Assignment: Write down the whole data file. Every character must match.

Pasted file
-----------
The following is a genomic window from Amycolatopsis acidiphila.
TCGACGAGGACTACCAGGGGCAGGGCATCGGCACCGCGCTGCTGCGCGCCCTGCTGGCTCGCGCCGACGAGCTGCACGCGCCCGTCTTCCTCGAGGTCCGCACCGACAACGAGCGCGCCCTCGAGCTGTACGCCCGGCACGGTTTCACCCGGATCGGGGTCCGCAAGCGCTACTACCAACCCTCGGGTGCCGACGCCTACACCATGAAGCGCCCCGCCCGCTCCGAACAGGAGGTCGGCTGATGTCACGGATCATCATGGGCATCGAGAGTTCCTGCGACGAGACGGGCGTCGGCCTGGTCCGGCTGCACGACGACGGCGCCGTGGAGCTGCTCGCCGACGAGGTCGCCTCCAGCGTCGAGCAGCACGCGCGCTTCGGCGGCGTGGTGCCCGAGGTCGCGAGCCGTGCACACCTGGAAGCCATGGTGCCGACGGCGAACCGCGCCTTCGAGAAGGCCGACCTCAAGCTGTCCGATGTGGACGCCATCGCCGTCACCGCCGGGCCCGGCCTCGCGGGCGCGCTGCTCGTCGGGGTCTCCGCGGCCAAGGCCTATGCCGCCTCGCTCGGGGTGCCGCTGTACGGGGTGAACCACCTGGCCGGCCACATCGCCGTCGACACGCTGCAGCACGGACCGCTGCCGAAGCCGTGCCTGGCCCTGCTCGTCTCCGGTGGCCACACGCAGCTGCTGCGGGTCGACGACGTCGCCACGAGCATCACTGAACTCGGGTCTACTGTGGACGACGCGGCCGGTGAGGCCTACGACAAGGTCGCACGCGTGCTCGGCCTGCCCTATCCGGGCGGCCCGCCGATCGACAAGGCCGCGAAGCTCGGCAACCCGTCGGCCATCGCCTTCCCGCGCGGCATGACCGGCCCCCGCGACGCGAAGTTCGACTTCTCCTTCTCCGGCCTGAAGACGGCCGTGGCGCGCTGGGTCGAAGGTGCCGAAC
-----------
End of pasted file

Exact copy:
The following is a genomic window from Amycolatopsis acidiphila.
TCGACGAGGACTACCAGGGGCAGGGCATCGGCACCGCGCTGCTGCGCGCCCTGCTGGCTCGCGCCGACGAGCTGCACGCGCCCGTCTTCCTCGAGGTCCGCACCGACAACGAGCGCGCCCTCGAGCTGTACGCCCGGCACGGTTTCACCCGGATCGGGGTCCGCAAGCGCTACTACCAACCCTCGGGTGCCGACGCCTACACCATGAAGCGCCCCGCCCGCTCCGAACAGGAGGTCGGCTGATGTCACGGATCATCATGGGCATCGAGAGTTCCTGCGACGAGACGGGCGTCGGCCTGGTCCGGCTGCACGACGACGGCGCCGTGGAGCTGCTCGCCGACGAGGTCGCCTCCAGCGTCGAGCAGCACGCGCGCTTCGGCGGCGTGGTGCCCGAGGTCGCGAGCCGTGCACACCTGGAAGCCATGGTGCCGACGGCGAACCGCGCCTTCGAGAAGGCCGACCTCAAGCTGTCCGATGTGGACGCCATCGCCGTCACCGCCGGGCCCGGCCTCGCGGGCGCGCTGCTCGTCGGGGTCTCCGCGGCCAAGGCCTATGCCGCCTCGCTCGGGGTGCCGCTGTACGGGGTGAACCACCTGGCCGGCCACATCGCCGTCGACACGCTGCAGCACGGACCGCTGCCGAAGCCGTGCCTGGCCCTGCTCGTCTCCGGTGGCCACACGCAGCTGCTGCGGGTCGACGACGTCGCCACGAGCATCACTGAACTCGGGTCTACTGTGGACGACGCGGCCGGTGAGGCCTACGACAAGGTCGCACGCGTGCTCGGCCTGCCCTATCCGGGCGGCCCGCCGATCGACAAGGCCGCGAAGCTCGGCAACCCGTCGGCCATCGCCTTCCCGCGCGGCATGACCGGCCCCCGCGACGCGAAGTTCGACTTCTCCTTCTCCGGCCTGAAGACGGCCGTGGCGCGCTGGGTCGAAGGTGCCGAAC